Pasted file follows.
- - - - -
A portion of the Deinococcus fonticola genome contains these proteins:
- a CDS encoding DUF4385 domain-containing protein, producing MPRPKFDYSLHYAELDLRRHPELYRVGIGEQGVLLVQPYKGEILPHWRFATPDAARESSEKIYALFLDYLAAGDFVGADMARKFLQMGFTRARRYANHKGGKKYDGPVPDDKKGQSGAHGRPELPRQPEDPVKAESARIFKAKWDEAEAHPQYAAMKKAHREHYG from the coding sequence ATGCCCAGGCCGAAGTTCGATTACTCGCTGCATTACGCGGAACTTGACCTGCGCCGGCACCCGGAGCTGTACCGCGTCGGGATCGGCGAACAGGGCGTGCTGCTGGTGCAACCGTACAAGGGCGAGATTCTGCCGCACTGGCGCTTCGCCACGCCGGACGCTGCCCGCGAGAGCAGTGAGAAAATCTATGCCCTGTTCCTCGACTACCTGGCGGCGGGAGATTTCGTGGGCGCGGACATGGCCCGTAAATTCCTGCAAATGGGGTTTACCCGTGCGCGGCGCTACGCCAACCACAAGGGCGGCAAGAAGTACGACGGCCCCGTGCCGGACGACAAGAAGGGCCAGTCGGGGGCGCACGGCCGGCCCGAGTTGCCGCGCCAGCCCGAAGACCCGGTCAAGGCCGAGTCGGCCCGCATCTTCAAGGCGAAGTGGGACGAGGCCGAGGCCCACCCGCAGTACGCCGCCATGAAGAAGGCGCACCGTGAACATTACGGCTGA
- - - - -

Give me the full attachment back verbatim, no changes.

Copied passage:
A portion of the Deinococcus fonticola genome contains these proteins:
- a CDS encoding DUF4385 domain-containing protein, producing MPRPKFDYSLHYAELDLRRHPELYRVGIGEQGVLLVQPYKGEILPHWRFATPDAARESSEKIYALFLDYLAAGDFVGADMARKFLQMGFTRARRYANHKGGKKYDGPVPDDKKGQSGAHGRPELPRQPEDPVKAESARIFKAKWDEAEAHPQYAAMKKAHREHYG from the coding sequence ATGCCCAGGCCGAAGTTCGATTACTCGCTGCATTACGCGGAACTTGACCTGCGCCGGCACCCGGAGCTGTACCGCGTCGGGATCGGCGAACAGGGCGTGCTGCTGGTGCAACCGTACAAGGGCGAGATTCTGCCGCACTGGCGCTTCGCCACGCCGGACGCTGCCCGCGAGAGCAGTGAGAAAATCTATGCCCTGTTCCTCGACTACCTGGCGGCGGGAGATTTCGTGGGCGCGGACATGGCCCGTAAATTCCTGCAAATGGGGTTTACCCGTGCGCGGCGCTACGCCAACCACAAGGGCGGCAAGAAGTACGACGGCCCCGTGCCGGACGACAAGAAGGGCCAGTCGGGGGCGCACGGCCGGCCCGAGTTGCCGCGCCAGCCCGAAGACCCGGTCAAGGCCGAGTCGGCCCGCATCTTCAAGGCGAAGTGGGACGAGGCCGAGGCCCACCCGCAGTACGCCGCCATGAAGAAGGCGCACCGTGAACATTACGGCTGA